Driving through land his family have tended for half a century, Colin Cloete stops to inspect a harvested tobacco field, rows of green stumps sprouting from a terracotta soil.
As a seasoned professional farmer, he knows the field needs to be reploughed before pests infest the weedy growths left behind. As a tired political campaigner, however, he knows it is no longer worth his while.
“We should be replanting these fields now, but I don’t know who is going to benefit from the next harvest,” he says, shaking his head. “I will probably do it anyway, but I do wonder whether it’s worth it.”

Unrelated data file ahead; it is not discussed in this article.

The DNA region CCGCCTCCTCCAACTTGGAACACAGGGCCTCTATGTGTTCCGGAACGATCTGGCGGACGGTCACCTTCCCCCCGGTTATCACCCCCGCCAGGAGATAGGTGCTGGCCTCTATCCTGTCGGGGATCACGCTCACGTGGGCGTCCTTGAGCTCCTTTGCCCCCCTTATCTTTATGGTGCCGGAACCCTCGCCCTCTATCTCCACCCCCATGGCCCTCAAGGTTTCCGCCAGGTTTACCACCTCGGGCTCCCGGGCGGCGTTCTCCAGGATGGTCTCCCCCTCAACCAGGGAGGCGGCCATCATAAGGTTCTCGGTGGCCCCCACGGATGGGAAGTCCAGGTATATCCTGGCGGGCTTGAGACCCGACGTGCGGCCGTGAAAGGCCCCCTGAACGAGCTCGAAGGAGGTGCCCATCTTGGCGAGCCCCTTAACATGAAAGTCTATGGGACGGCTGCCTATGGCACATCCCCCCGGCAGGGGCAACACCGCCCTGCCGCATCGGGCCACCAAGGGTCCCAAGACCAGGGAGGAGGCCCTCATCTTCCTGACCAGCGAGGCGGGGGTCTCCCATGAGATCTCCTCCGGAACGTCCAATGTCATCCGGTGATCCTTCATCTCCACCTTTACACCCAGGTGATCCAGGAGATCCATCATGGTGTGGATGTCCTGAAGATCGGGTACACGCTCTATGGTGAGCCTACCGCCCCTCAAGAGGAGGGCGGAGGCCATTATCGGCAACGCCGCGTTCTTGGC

After an 11-year struggle in which their ranks have been murdered, beaten, jailed and bankrupted, the last of Zimbabwe’s white farmers are finally facing defeat in their efforts to resist President Robert Mugabe’s land-grab programme.
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